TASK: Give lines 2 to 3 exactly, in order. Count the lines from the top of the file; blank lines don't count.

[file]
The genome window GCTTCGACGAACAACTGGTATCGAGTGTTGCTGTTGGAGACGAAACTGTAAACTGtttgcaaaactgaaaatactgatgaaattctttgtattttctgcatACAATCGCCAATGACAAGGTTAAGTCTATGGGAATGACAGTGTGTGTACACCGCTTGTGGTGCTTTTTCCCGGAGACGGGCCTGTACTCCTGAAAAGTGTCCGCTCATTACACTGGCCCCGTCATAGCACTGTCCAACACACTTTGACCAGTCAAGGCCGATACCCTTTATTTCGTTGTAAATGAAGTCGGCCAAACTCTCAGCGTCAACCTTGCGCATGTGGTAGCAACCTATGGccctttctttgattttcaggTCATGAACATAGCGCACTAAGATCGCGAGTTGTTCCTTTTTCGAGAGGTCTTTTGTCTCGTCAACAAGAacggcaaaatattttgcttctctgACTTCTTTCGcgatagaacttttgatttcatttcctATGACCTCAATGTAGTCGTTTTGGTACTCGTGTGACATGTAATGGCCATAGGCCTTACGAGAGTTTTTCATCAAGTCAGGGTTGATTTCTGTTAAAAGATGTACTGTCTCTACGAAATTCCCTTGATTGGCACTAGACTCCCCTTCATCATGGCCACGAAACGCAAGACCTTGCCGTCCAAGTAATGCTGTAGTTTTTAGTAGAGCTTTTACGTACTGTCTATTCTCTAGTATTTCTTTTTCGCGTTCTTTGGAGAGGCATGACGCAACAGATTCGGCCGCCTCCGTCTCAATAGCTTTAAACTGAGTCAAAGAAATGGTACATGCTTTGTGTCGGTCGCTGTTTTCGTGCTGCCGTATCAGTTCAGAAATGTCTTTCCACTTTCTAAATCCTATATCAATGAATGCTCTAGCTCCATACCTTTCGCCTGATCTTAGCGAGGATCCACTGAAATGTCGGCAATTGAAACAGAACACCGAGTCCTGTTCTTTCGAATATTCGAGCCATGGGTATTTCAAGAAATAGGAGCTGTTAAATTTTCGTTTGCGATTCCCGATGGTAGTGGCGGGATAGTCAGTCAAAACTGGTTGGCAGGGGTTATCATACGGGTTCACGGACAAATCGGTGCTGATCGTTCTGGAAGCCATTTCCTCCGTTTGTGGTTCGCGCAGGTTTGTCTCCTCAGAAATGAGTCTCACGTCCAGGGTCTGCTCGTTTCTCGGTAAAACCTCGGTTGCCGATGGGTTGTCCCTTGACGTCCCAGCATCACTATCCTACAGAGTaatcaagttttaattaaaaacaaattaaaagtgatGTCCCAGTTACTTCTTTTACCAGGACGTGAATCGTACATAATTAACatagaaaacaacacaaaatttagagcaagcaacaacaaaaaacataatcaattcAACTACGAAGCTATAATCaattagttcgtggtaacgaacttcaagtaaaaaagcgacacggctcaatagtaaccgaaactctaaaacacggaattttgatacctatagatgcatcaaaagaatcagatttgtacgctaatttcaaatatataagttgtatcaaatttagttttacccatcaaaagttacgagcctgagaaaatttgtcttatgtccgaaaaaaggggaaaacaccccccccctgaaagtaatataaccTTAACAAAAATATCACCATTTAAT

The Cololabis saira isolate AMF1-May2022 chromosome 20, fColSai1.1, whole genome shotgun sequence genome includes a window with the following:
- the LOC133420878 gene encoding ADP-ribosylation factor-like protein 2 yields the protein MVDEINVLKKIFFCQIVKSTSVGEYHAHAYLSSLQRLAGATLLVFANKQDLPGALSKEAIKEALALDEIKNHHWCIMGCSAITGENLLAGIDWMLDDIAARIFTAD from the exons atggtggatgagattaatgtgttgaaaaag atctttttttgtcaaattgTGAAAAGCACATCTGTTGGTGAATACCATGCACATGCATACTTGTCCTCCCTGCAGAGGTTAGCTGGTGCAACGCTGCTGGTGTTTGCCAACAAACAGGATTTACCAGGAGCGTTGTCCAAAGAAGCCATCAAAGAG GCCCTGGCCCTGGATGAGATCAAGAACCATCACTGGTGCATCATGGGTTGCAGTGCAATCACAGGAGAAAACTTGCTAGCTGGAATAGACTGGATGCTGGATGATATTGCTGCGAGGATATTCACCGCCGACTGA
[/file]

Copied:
The Cololabis saira isolate AMF1-May2022 chromosome 20, fColSai1.1, whole genome shotgun sequence genome includes a window with the following:
- the LOC133420878 gene encoding ADP-ribosylation factor-like protein 2 yields the protein MVDEINVLKKIFFCQIVKSTSVGEYHAHAYLSSLQRLAGATLLVFANKQDLPGALSKEAIKEALALDEIKNHHWCIMGCSAITGENLLAGIDWMLDDIAARIFTAD from the exons atggtggatgagattaatgtgttgaaaaag atctttttttgtcaaattgTGAAAAGCACATCTGTTGGTGAATACCATGCACATGCATACTTGTCCTCCCTGCAGAGGTTAGCTGGTGCAACGCTGCTGGTGTTTGCCAACAAACAGGATTTACCAGGAGCGTTGTCCAAAGAAGCCATCAAAGAG GCCCTGGCCCTGGATGAGATCAAGAACCATCACTGGTGCATCATGGGTTGCAGTGCAATCACAGGAGAAAACTTGCTAGCTGGAATAGACTGGATGCTGGATGATATTGCTGCGAGGATATTCACCGCCGACTGA